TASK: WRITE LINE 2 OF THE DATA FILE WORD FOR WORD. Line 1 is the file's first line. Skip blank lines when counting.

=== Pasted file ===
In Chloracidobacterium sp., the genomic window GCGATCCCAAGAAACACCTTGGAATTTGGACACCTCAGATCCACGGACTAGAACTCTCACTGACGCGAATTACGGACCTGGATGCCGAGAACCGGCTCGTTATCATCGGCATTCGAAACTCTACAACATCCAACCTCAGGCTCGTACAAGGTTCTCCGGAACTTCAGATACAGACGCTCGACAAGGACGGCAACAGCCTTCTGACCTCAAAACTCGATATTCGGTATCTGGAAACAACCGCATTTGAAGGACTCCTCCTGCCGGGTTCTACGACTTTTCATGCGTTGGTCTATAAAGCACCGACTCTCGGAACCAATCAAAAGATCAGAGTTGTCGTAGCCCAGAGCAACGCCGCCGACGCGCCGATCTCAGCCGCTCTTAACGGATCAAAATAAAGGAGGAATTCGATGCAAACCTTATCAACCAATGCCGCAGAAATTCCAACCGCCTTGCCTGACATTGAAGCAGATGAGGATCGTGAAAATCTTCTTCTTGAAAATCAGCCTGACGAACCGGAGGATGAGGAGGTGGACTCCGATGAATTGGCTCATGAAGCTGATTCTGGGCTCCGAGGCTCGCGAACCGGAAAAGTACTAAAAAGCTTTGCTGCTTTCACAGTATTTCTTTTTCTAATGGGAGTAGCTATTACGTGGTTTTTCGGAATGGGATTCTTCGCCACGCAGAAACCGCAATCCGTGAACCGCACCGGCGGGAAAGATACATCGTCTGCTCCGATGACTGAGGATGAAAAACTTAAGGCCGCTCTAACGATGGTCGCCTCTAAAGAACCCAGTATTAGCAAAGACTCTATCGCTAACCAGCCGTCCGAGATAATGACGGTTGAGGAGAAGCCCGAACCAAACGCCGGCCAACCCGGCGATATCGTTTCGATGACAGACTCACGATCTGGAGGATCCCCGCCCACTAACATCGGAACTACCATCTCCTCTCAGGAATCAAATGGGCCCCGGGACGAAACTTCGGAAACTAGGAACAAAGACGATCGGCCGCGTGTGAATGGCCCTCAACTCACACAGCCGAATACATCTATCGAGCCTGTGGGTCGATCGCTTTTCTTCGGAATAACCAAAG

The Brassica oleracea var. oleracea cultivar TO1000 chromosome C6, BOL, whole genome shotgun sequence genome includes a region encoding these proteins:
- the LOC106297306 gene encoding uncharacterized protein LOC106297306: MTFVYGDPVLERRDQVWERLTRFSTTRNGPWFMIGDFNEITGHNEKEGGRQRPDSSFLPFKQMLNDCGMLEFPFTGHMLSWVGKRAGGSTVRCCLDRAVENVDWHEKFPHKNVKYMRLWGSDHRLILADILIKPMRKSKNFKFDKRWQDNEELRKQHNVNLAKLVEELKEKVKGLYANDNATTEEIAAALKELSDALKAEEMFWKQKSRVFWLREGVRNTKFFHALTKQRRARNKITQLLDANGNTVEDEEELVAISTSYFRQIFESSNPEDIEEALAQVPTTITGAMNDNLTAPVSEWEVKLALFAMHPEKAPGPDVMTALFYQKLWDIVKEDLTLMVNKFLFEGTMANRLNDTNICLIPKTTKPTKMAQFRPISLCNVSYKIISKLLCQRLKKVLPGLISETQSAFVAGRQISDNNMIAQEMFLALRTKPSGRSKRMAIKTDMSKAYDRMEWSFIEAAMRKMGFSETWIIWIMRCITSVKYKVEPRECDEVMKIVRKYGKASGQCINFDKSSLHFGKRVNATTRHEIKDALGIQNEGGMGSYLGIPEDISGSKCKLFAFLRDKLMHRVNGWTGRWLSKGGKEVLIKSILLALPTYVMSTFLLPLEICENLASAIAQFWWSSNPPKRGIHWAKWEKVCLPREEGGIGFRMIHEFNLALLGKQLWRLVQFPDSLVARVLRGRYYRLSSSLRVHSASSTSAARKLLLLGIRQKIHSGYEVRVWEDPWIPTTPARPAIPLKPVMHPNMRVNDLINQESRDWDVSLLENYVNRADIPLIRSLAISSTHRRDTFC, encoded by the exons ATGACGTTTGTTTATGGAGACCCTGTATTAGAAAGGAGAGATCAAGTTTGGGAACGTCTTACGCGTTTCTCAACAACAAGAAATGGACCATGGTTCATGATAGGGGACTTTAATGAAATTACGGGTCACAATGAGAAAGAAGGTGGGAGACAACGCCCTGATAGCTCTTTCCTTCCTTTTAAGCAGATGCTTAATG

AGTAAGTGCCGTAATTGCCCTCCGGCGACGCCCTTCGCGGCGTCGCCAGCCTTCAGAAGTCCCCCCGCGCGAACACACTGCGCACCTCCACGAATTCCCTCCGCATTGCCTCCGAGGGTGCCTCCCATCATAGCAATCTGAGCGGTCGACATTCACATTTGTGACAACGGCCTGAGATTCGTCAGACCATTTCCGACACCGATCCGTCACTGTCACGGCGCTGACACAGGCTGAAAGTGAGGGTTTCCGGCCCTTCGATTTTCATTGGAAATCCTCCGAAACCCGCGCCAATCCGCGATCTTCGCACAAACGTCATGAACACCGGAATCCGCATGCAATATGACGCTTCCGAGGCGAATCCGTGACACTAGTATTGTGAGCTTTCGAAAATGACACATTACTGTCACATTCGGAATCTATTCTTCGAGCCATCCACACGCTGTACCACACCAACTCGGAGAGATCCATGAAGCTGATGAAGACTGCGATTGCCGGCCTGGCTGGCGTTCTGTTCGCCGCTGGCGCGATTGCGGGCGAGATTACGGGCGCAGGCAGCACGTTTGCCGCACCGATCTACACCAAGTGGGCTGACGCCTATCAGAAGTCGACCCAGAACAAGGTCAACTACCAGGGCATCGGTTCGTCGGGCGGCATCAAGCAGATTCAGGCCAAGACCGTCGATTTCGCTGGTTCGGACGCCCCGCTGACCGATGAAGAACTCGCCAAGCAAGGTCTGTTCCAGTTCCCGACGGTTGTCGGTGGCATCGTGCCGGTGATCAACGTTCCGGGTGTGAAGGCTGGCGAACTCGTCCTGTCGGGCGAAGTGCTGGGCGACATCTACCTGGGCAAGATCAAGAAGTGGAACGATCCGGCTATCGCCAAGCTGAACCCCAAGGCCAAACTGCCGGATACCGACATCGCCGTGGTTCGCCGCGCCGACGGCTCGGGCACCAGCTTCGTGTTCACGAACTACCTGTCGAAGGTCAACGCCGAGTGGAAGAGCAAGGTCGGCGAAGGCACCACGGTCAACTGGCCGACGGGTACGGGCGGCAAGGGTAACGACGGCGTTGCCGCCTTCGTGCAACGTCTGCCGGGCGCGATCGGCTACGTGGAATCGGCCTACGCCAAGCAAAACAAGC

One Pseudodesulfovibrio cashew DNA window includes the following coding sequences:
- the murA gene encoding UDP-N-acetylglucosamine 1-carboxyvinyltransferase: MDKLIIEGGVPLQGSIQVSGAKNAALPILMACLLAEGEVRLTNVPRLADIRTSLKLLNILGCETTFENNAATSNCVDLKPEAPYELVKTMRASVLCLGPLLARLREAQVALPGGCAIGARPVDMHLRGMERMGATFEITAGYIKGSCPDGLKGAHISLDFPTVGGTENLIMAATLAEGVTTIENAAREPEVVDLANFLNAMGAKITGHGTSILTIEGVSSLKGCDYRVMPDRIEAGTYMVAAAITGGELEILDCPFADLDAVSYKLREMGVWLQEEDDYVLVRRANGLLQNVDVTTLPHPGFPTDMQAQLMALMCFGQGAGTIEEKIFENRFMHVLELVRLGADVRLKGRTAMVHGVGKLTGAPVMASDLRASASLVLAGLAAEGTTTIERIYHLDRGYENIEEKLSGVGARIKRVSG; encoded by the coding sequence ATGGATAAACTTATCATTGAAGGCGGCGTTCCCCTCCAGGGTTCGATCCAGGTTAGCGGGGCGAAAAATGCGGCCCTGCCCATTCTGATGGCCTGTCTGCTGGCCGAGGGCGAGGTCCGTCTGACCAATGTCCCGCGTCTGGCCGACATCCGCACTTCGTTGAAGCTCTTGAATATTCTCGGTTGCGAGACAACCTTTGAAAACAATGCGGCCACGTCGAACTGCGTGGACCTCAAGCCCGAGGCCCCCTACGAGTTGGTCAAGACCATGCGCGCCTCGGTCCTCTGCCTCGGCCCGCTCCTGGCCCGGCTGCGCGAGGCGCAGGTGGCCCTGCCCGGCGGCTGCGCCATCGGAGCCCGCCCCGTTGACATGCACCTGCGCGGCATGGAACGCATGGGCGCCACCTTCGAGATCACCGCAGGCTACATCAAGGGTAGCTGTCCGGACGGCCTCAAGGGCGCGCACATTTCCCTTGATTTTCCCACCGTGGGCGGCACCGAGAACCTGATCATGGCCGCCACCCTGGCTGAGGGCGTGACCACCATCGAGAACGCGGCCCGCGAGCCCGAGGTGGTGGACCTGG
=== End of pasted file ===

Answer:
The Brassica oleracea var. oleracea cultivar TO1000 chromosome C6, BOL, whole genome shotgun sequence genome includes a region encoding these proteins: